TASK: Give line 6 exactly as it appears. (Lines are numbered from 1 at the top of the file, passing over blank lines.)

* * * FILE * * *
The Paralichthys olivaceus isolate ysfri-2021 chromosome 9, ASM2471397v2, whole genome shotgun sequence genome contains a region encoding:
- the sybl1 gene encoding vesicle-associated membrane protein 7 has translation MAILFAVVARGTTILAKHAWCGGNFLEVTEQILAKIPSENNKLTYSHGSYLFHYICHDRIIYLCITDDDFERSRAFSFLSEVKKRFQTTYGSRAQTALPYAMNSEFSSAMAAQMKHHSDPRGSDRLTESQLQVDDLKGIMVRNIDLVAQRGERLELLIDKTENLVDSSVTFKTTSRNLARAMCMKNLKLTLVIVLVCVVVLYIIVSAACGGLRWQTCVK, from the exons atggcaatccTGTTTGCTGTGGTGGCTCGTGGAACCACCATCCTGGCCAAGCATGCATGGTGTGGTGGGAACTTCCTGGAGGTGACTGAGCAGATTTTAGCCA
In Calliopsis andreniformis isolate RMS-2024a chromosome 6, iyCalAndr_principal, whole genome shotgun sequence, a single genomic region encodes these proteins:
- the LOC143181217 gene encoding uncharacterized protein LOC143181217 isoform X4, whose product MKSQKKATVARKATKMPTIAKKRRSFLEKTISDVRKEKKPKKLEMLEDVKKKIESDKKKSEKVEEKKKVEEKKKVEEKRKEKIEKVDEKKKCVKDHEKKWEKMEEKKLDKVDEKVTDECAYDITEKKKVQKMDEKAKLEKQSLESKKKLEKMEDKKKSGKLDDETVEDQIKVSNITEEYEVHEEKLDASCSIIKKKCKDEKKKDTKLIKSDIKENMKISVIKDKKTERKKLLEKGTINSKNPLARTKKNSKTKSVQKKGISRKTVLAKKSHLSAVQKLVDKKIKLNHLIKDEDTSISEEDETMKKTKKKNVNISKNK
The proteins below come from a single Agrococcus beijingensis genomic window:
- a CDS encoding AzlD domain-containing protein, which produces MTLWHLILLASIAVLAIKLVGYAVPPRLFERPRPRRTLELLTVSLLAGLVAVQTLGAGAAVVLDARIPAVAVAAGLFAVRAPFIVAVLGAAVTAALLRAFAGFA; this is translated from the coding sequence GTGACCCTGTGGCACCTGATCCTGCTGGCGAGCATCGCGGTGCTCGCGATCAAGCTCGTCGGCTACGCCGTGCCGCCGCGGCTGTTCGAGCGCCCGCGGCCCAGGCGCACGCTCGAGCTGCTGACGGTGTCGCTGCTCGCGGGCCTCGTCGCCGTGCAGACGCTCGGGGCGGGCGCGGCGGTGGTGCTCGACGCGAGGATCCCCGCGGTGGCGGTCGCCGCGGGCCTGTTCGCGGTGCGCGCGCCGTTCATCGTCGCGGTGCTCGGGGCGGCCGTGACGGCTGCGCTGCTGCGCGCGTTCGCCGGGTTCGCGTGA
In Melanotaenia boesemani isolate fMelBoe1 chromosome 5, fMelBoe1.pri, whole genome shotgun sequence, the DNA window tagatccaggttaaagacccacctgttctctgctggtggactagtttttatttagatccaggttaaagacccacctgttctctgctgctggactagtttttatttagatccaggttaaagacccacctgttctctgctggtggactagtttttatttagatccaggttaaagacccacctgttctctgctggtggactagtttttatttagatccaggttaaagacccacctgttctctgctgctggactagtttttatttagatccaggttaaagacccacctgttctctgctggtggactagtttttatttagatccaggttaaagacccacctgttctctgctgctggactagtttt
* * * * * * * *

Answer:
- a CDS encoding AzlD domain-containing protein, which produces MTLWHLILLASIAVLAIKLVGYAVPPRLFERPRPRRTLELLTVSLLAGLVAVQTLGAGAAVVLDARIPAVAVAAGLFAVRAPFIVAVLGAAVTAALLRAFAGFA; this is translated from the coding sequence GTGACCCTGTGGCACCTGATCCTGCTGGCGAGCATCGCGGTGCTCGCGATCAAGCTCGTCGGCTACGCCGTGCCGCCGCGGCTGTTCGAGCGCCCGCGGCCCAGGCGCACGCTCGAGCTGCTGACGGTGTCGCTGCTCGCGGGCCTCGTCGCCGTGCAGACGCTCGGGGCGGGCGCGGCGGTGGTGCTCGACGCGAGGATCCCCGCGGTGGCGGTCGCCGCGGGCCTGTTCGCGGTGCGCGCGCCGTTCATCGTCGCGGTGCTCGGGGCGGCCGTGACGGCTGCGCTGCTGCGCGCGTTCGCCGGGTTCGCGTGA